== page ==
The project manager or quality manager also provides the additional support in understanding the user expectations correctly.
Providing feedback is an activity that enables the prototypers to understand their own prototypes and iteratively improve them to enable the users to express their needs correctly.
Purpose identification helps to focus on the purpose of the prototype. It is only when the question "Why are we creating this prototype?" is answered that the prototyper can be comfortable with his work.
While a prototype is created for numerous purposes, setting the expectations of the users is one of the most important aims of prototype creation. This check provides the sufficiency criteria of rightly setting the expectations of the users.
3.4.46 Change Management Process-Component
The process-component for change management supports all the changes that occur in the project. In addition to the sociological aspect of change, this process-component also deals with the critical job of providing support for the configuration and version management needs of the project. Versioning and version release is important in an IIP process. This is where the configuration management part of change management helps to put together the product releases. Therefore, this process-component is closely associated with that of process configuration and project management. Once an item such as a UML model or a class has reached a stable situation it should be placed under the change management process-component.
3.4.47 Roles in Change Management
3.4.48 Activities and Tasks in Change Management
Figure 3.23 describes the activities and tasks of the process-component of change management. Refer to the accompanying CD for a tabular form of these activities and tasks to enable you to create your own customized project plan.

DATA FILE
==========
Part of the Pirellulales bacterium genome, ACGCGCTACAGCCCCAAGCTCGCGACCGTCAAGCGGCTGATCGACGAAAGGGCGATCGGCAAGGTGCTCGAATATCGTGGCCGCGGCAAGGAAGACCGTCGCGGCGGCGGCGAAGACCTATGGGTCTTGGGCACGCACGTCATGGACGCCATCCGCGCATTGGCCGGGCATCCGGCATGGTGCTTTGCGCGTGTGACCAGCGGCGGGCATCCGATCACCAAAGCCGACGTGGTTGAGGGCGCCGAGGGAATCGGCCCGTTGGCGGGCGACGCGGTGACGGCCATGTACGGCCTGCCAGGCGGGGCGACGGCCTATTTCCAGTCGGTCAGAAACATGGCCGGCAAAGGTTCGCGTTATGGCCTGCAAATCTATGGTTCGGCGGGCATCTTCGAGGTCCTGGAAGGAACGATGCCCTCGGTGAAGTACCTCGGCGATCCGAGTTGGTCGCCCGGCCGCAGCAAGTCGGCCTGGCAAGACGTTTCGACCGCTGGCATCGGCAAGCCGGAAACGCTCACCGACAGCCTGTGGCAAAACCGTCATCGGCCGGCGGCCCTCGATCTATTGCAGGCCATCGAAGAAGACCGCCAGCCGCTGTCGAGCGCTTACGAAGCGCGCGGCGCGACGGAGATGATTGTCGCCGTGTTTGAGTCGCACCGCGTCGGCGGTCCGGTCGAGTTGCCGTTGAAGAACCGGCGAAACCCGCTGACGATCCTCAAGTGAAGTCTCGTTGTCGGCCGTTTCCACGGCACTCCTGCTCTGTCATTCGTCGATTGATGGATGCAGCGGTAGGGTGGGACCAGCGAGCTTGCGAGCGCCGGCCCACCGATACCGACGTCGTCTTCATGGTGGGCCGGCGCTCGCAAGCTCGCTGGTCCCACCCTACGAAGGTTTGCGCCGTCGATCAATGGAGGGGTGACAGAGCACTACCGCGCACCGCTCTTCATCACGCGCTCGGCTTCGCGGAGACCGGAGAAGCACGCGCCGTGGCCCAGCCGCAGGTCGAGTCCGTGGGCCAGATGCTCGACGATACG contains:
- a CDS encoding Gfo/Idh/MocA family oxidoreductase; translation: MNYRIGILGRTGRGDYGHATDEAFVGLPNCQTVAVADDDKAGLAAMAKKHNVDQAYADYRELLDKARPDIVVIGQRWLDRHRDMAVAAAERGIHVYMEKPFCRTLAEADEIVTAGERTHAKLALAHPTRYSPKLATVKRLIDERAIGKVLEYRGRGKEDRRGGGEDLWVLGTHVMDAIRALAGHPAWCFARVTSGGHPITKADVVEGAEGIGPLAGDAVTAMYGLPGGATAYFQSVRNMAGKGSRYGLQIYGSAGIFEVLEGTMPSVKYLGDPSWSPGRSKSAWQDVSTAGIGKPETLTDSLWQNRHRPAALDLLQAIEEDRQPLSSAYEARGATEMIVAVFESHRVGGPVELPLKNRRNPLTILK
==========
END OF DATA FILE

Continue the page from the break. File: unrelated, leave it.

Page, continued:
Figure 3.23 Activities and tasks in configuration management
3.4.49 Deliverables in Change Management
Version control plan deals particularly with the software product version control. This is either a separate deliverable or part of the change management plan.
Upgrade/release strategy is the end result of the effort made in change management. It deals in general with any upgrade to the software, environment, or teams. In particular, though, it deals with upgrades to the software models and products.
3.4.50 Quality Comments on Change Management
The version control plan deals with the versioning of software releases. This is a necessary part of a good process because this plan decides on the version numbering and deployment of the software product.
Upgrade/release strategy is the result of the activities in change management. While mostly it affects a software model or product, this upgrade/release strategy can also be a change in team structure, organizational structure, and so on.
The project manager effectuates the change.
The project team undergoes the change in most cases.
The software model's change management will likely be the most important aspect of change management.
Version management ensures that the changes and upgrades brought about in the software are appropriately released in the user community.
The quality manager provides additional support to the project manager in bringing about the changes. In some cases, though, the quality manager herself may bring about the change.